Tactics for Better Looking Email Marketing in a Mobile World

In my job as Distilled’s Junior Marketing Manager, I’m lucky enough to try my hand at numerous aspects of digital marketing, but one part that has always fascinated me is email marketing. This goes back to my first graduate job in marketing (way back in the rose-tinted days of late 2013), where I was put in charge of pretty much implementing our whole email strategy, despite never having heard of MailChimp.

I sent out some horror stories at first, no obvious CTAs (bear in mind the business was an internet retailer that used these emails as a direct source of revenue), spacing issues all over the place and so on. Despite my mistakes, our email revenue grew and grew, and I was allowed to spend more time making sure the emails looked good and did their job. However, there was one thing I never even considered - how does this email look on mobile? I just didn’t think that many people would read emails on mobile. How wrong was I?

Even in 2013, mobile had already become the most popular environment for email opens, and its share reached 48% by the start of 2015.

Since joining Distilled, I’ve been determined to ensure that our emails look just as good on mobile as they do on desktop. I’ve very little HTML knowledge (yet), so the following tactics are all achievable with no technical know how, just the use of email marketing software like MailChimp or Campaign Monitor.

8 Quick fixes that make your emails look better on mobile:

1. Use bulletproof buttons

This is a tip that can be applied to all email marketing, but for a number of reasons, it’s even more important for emails on mobile. CTA buttons are your most vital way of getting clicks on email, and making them more visually appealing will improve your CTR. However, many email providers will not show images by default (here’s a detailed breakdown of which providers will and won’t) so the most straightforward way to create a button (as an image) will render your email useless to a significant proportion of your audience.

Instead, use VML and CSS to create your ‘bulletproof’ button (Campaign Monitor has an excellent tool for this that needs no technical knowledge). Having buttons is even more important on mobile, as text links can be too small and fiddly, deterring users when they accidentally click the wrong part of the screen.

The automatically generated code on buttons.cm



2. Create emails that look good without images

While it’s frustrating to accept that your carefully crafted emails will not show correctly to a large proportion of your target audience, it does not mean that you can’t still send them clean, well-designed emails. At Distilled, we’ve taken a minimalist approach to our emails, which means that they do not rely heavily on complicated design to convey their message.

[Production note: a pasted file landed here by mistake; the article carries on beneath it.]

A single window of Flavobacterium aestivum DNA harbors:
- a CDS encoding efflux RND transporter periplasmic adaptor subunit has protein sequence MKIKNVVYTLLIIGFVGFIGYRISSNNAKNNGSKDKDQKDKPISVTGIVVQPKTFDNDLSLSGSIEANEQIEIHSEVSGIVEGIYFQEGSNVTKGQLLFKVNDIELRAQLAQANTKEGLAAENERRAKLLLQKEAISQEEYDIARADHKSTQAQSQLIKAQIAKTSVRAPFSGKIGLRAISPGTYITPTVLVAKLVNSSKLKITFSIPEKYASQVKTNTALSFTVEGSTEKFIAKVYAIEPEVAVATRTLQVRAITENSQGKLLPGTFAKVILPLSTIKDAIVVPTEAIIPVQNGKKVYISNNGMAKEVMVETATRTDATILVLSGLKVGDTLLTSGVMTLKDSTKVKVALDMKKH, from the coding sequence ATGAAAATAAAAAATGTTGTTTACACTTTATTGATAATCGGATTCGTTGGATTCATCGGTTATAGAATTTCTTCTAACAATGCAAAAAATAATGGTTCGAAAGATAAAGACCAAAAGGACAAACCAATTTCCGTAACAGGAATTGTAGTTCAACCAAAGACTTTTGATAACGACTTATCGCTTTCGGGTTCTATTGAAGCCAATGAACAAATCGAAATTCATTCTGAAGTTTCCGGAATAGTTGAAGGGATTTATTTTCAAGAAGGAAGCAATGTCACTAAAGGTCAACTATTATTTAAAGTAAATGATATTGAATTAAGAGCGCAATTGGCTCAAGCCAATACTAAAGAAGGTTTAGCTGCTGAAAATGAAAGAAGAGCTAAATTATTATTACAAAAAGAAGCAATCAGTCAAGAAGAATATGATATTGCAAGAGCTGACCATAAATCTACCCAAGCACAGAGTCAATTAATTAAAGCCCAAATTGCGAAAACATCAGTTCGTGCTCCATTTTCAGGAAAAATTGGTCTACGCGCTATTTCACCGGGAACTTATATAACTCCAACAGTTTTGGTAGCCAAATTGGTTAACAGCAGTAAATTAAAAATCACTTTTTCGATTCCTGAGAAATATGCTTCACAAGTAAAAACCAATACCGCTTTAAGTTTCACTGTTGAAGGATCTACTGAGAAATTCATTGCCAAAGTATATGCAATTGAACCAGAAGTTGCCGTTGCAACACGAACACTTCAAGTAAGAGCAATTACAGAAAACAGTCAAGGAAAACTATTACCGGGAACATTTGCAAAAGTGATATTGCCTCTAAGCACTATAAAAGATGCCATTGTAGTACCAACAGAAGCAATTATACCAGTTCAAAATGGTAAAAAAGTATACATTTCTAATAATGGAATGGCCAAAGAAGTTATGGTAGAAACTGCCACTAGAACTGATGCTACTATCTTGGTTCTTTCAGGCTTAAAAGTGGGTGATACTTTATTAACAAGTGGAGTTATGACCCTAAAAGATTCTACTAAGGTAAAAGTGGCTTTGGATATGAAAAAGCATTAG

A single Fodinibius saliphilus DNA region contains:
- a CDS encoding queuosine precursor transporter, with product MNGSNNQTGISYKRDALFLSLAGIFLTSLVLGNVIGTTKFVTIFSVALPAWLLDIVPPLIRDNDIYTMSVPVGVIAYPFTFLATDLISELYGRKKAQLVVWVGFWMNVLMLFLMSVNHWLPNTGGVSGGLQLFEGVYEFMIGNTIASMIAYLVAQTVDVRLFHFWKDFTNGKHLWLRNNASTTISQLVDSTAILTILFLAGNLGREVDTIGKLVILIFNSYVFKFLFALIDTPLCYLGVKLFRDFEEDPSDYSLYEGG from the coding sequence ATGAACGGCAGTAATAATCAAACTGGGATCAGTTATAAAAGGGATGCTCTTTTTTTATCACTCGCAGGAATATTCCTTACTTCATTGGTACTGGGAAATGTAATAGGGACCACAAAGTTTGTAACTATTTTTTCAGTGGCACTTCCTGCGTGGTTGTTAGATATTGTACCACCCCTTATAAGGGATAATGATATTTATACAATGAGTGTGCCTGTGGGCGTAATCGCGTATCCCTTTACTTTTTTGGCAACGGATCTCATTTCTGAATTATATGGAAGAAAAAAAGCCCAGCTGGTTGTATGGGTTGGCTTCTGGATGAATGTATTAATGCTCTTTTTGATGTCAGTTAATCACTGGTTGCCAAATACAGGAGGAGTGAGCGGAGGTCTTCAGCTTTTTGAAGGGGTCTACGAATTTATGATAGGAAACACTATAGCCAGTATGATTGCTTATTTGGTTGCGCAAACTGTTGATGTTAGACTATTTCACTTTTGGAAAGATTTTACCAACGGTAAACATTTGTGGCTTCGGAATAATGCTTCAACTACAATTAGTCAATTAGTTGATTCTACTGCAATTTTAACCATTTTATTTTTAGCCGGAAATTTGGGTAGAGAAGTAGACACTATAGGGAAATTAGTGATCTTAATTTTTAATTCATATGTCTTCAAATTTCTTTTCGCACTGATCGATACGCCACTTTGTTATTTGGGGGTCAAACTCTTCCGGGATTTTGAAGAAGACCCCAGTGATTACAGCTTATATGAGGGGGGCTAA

Below is a recent email we sent out with a free marketing training video (you can sign up to these videos here). On the left is the email with the images showing, and on the right, without. While we ideally want the images to show, it is still perfectly clear what we’re trying to say. Plus, on the imageless email, the button (in all its bulletproof glory) appears at the bottom to prompt the reader into action.



3. Ensure the images that do show are useful

Even when images do show automatically, they can be rendered useless on mobile if they are too small, and therefore impossible to see what they represent. Remember, on MailChimp, the mobile email templates will keep your text to a readable size, but any text in an image will be made smaller (and possibly unreadable) as the image size is reduced.

The below example from InVision shows the problem of small image text on a mobile device. It’s almost impossible to read the text in the images under the headlines.

A nicely designed InVision Email with one flaw.

(If anyone from InVision reads this article, I genuinely think your emails are very good. I just think this is one small area that is at fault in an otherwise excellent newsletter email.)

4. Keep it simple with a one-column layout

Looking at Mailchimp’s drag-and-drop editor, you can select templates with multiple column variations, such as 1:2:1, 1:3:1 and so on. While there might be an argument for using multiple columns on newsletters, for the most part, single column layout is far and away the most popular. It also has the additional benefit of being the only real choice for mobile users, as multiple columns are too narrow on mobile screens. Unless there is a very compelling reason to use multiple columns (one example would be a comparison of pricing models) keep it simple with a single column and your audience will thank you for it.

5. The importance of the from name is even greater on mobile

It’s well established that the from name is a huge factor in whether your emails get opened or not. In this excellent article from Aaron Orendorff at Marketing Profs, you can see that from names like ‘auto@’, ‘marketing@’ and so on are open rate destroyers. However, with mobile emails needing mobile inboxes, a good from name is even more vital. Take gmail for example, which according to this Litmus report, enjoys 16% of email share. The image below shows the desktop version of the gmail inbox.